Organizations such as the Christian Alliance for Orphans have a network of internships, programs, and conferences for young people who desire to learn about and serve orphaned and vulnerable children. The Pause Campaign offers students a one-week social media fast and accompanying devotional, which focuses on Scripture and orphan care.

Other organizations, such as A21 and International Justice Mission, focus on eliminating exploitation, human trafficking, and abuse of orphaned and vulnerable children. The time, energy, and passion of young people are necessary to mobilize and motivate the church to continue in its care, advocacy, and commitment to caring for orphans and vulnerable children.

Starting Locally

There are many ways Christians can care for orphans and vulnerable children locally. Over 400,000 children in the United States are in foster care, and many birth mothers desire to place their babies for adoption. Christians can adopt, become foster parents, serve in respite care, or tangibly bless children and their caretakers through care packages, support groups, and meal trains. Agencies and non-profit organizations exist across the United States to train, license, connect, and equip families who desire to serve in these ways.

Discipleship in the Church Leads to Caring for Orphans

Discipleship should motivate believers to obey Scripture’s commands regarding the orphaned and vulnerable children in our world. Whether you are called to care for children internationally or locally, you, as a follower of Christ, can tangibly demonstrate your love for him, his Word, and his people by obeying his call to care for orphans and vulnerable children.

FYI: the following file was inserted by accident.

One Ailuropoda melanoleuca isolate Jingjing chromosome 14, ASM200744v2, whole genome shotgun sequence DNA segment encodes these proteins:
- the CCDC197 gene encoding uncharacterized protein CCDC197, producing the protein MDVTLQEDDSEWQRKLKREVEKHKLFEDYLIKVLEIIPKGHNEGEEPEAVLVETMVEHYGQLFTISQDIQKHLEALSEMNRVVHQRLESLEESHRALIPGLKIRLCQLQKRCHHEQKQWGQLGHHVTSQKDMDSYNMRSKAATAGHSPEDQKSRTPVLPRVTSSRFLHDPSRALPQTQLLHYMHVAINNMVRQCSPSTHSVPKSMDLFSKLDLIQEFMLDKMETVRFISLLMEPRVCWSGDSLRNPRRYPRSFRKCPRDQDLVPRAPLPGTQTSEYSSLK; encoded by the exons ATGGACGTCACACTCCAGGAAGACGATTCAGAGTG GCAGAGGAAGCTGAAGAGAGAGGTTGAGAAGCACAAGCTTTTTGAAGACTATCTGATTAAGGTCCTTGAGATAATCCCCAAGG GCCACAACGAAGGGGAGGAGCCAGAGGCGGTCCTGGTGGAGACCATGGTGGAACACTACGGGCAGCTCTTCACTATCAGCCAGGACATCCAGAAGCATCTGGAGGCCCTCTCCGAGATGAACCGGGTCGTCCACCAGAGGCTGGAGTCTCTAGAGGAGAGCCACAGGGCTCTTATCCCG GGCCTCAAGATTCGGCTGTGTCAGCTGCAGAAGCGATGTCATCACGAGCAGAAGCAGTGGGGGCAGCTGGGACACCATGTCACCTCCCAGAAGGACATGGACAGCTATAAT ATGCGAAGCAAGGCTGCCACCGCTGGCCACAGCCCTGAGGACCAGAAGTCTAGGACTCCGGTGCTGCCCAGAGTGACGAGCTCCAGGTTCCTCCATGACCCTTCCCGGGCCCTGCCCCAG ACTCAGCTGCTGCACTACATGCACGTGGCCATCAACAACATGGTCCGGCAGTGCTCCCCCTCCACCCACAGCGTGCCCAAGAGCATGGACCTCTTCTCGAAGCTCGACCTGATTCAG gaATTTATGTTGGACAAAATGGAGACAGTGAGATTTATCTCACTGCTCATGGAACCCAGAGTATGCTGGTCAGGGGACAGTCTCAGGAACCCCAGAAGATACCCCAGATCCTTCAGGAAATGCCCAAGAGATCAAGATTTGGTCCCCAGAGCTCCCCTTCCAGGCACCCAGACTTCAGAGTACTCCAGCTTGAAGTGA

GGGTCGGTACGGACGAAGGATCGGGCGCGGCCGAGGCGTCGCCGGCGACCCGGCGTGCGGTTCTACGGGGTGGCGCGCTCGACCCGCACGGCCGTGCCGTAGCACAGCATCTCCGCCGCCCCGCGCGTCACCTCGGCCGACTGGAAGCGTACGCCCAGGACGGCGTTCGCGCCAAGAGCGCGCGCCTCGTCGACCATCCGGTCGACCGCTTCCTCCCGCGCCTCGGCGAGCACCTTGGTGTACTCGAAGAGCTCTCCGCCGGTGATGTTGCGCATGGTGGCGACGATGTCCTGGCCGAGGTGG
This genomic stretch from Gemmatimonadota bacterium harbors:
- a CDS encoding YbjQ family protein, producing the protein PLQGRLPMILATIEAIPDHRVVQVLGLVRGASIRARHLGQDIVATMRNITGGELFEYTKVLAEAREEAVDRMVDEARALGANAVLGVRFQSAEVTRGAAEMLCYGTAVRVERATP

Like anything else, caring for orphaned and vulnerable children demands patience and wisdom that is guided by God’s Word and joyful obedience. No matter your age, relational status, or place in life, you can follow God’s call to care for orphans and vulnerable children as a tangible way of demonstrating your faith, continuing in discipleship, and Lord willing, making disciples of all nations for generations to come.

Leah Jolly

Leah Jolly is pursuing her Master of Divinity through Calvin Theological Seminary. She lives in Grand Rapids, Michigan, with her husband, Logan. She enjoys writing about the integration of Scripture with family relationships, adoption, daily habits, current events, and other prevalent issues.


That means that the people with the most urgent spiritual and physical needs on the planet are receiving the least amount of support. Together we can change that!